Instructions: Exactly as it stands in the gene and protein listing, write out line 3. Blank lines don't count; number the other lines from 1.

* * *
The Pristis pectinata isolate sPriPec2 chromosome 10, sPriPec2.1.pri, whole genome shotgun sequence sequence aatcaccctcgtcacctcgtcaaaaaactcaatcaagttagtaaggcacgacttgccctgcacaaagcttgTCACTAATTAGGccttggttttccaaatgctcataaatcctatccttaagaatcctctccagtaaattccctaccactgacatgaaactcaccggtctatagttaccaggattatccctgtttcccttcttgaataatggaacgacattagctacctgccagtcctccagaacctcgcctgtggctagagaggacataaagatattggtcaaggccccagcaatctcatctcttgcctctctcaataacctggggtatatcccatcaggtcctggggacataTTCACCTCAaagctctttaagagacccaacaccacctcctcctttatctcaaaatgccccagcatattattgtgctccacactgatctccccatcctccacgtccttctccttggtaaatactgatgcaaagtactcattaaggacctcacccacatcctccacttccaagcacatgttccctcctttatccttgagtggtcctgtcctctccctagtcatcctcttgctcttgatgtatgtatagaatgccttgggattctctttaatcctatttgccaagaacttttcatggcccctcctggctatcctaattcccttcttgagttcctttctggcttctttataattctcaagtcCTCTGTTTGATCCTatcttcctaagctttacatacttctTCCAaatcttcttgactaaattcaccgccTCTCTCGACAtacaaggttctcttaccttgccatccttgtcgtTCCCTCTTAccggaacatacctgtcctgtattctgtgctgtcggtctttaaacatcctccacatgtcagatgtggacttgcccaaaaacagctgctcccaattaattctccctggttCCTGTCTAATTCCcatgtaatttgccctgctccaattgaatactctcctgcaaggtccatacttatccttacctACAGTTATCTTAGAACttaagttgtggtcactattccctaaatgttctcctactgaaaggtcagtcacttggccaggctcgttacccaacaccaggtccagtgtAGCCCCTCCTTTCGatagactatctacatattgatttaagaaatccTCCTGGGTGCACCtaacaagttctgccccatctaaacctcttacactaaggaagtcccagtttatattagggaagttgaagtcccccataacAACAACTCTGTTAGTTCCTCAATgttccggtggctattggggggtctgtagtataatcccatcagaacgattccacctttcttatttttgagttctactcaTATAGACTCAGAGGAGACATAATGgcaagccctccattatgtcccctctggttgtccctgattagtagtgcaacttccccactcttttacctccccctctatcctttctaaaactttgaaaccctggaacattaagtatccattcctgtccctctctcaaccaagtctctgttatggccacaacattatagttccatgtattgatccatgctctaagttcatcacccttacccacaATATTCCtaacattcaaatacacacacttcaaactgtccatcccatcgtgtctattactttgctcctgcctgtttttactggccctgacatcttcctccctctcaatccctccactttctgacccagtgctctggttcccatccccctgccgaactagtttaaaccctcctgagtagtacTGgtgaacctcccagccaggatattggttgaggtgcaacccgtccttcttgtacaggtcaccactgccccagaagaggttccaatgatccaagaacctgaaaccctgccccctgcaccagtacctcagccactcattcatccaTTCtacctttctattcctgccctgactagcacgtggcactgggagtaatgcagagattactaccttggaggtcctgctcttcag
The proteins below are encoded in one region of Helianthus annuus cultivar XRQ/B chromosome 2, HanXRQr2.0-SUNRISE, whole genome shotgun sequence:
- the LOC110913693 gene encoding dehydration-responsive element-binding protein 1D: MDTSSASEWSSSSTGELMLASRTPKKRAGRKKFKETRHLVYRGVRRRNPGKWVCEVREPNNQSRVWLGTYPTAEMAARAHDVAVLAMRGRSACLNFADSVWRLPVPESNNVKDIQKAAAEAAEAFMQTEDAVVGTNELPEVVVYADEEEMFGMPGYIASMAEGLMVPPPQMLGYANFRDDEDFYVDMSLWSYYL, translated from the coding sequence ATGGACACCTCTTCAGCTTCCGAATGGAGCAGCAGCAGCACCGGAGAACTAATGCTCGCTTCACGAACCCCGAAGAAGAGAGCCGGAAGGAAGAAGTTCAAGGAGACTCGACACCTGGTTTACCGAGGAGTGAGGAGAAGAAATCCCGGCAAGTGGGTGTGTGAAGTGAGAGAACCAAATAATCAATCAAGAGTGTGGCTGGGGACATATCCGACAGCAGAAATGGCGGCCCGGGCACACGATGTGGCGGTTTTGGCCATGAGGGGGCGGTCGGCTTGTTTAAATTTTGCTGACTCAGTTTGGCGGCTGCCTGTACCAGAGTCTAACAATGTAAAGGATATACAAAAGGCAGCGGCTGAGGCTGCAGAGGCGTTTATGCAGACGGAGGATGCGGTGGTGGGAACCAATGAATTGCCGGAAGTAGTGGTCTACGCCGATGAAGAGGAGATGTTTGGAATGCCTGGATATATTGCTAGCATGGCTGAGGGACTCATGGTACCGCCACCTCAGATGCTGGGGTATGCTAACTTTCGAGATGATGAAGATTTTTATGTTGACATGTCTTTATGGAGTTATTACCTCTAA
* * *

- the LOC110913693 gene encoding dehydration-responsive element-binding protein 1D: MDTSSASEWSSSSTGELMLASRTPKKRAGRKKFKETRHLVYRGVRRRNPGKWVCEVREPNNQSRVWLGTYPTAEMAARAHDVAVLAMRGRSACLNFADSVWRLPVPESNNVKDIQKAAAEAAEAFMQTEDAVVGTNELPEVVVYADEEEMFGMPGYIASMAEGLMVPPPQMLGYANFRDDEDFYVDMSLWSYYL, translated from the coding sequence ATGGACACCTCTTCAGCTTCCGAATGGAGCAGCAGCAGCACCGGAGAACTAATGCTCGCTTCACGAACCCCGAAGAAGAGAGCCGGAAGGAAGAAGTTCAAGGAGACTCGACACCTGGTTTACCGAGGAGTGAGGAGAAGAAATCCCGGCAAGTGGGTGTGTGAAGTGAGAGAACCAAATAATCAATCAAGAGTGTGGCTGGGGACATATCCGACAGCAGAAATGGCGGCCCGGGCACACGATGTGGCGGTTTTGGCCATGAGGGGGCGGTCGGCTTGTTTAAATTTTGCTGACTCAGTTTGGCGGCTGCCTGTACCAGAGTCTAACAATGTAAAGGATATACAAAAGGCAGCGGCTGAGGCTGCAGAGGCGTTTATGCAGACGGAGGATGCGGTGGTGGGAACCAATGAATTGCCGGAAGTAGTGGTCTACGCCGATGAAGAGGAGATGTTTGGAATGCCTGGATATATTGCTAGCATGGCTGAGGGACTCATGGTACCGCCACCTCAGATGCTGGGGTATGCTAACTTTCGAGATGATGAAGATTTTTATGTTGACATGTCTTTATGGAGTTATTACCTCTAA